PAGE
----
In combination with greater standardisation, modularisation creates the possibility to configure simple pump solutions on the manufacturer’s homepage. Similar to the way in which engineers can now use a configurator to design a pump, users have access to virtual tools which initiate the actual production process (pump on demand).

Pumps and compressors: App in the cloud

In response to rapidly increasing energy costs, more and more electronic components and sensors are being installed on rotating equipment. However, that in itself is not enough to make the components Industry 4.0 ready. Data generation (big data) must be followed by data analysis and interpretation (smart data). Sensors provide data, microchips with on-board software interpret the data and actuators initiate the appropriate response.

Practical implementation of Industry 4.0 means that a system no longer operates exclusively under the guidance of a central process control system. Intelligence migrates to the field level. Smart field devices execute specific functionalities and optionally may monitor and control other technical equipment.

The next step is the digital counterpart in the cloud. The digital twin can access other data sources, or communicate over a network with other digital twins, e.g., as an active element in a cyber-physical system. Connectivity and interactivity are essential for Industry 4.0 readiness. The compelling benefits for plant operators are enhanced transparency and higher system availability together with increased productivity.

Here are three examples. KSB offers a Pump Operation Check app. This service allows the user to generate load profiles using the PumpMeter monitoring unit and derive action recommendations for increasing system efficiency and availability (to be executed with the PumpDrive variable speed system).

A chemicals app is available from Grundfos, which was developed in response to the problems encountered by customers in the water treatment and chemical distribution industries. Mix-ups can occur when containers are connected to dosing pumps. The chemicals app ensures that the dosing pump will only accept containers, which have been released for use via the cloud. Not only that, the app monitors the fill level of the container and can control replenishment with a new container.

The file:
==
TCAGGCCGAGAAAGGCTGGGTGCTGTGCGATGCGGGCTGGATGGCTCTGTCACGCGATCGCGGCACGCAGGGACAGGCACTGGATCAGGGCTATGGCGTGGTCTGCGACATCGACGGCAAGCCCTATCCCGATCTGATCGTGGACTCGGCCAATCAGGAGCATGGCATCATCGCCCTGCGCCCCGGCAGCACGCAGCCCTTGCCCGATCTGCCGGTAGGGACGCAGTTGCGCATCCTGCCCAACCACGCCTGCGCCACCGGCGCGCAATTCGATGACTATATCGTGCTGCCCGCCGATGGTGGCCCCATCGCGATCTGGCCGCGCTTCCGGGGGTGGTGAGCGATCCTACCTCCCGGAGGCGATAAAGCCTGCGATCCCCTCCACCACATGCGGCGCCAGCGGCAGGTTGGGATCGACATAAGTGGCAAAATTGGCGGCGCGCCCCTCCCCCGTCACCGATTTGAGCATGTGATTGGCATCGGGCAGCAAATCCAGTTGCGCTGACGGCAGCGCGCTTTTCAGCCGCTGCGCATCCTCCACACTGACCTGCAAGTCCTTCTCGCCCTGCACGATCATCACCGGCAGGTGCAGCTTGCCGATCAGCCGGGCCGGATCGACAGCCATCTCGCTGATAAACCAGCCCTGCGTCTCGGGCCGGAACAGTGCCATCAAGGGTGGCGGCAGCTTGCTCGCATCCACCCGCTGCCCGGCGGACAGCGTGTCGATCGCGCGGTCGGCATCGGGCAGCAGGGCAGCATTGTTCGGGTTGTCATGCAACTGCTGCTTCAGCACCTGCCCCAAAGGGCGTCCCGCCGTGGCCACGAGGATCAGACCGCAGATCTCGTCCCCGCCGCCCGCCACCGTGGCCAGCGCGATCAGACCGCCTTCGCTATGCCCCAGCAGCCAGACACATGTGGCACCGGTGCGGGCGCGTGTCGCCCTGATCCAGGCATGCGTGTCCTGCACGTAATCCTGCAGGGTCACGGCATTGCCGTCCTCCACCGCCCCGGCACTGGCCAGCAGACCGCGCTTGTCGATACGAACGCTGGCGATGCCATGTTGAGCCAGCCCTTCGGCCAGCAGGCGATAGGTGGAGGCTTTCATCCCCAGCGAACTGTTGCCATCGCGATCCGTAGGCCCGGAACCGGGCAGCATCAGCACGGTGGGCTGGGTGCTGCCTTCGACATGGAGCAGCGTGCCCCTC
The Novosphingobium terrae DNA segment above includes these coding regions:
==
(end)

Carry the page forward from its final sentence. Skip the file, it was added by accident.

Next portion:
Boge Kompressoren and Aventics have developed Smart Pneumatic Grid as a pathway to digitalisation. Intelligent networking of air compressors and compressed air consumers based on the OPC UA communications protocol supports monitoring, control and optimisation of the entire system topology.

The Smart Pneumatic Grid captures energy demand data right down to the individual consumer level and provides a transparent visualisation of the results, according to Aventics. Demand-based regulation parameters for Boge compressors can be derived from this information with minimal effort. The device also provides notification of increased air consumption (leakage).

Making conservative choices

The need for flexibility, a higher level of product customisation and faster product introduction continues to grow in the process industry. How pump and vacuum equipment manufacturers reconcile all of these demands remains at least for the time being something which the companies have to deal with on their own. Exotic solutions are probably not the best choice.

Users in the chemical industry tend to make conservative choices when they select equipment that plays a central role in the process such as pumps and compressors. A proven track record is more assuring than abstract claims. (This feature is based on a trend report from DECHEMA for ACHEMA 2018.)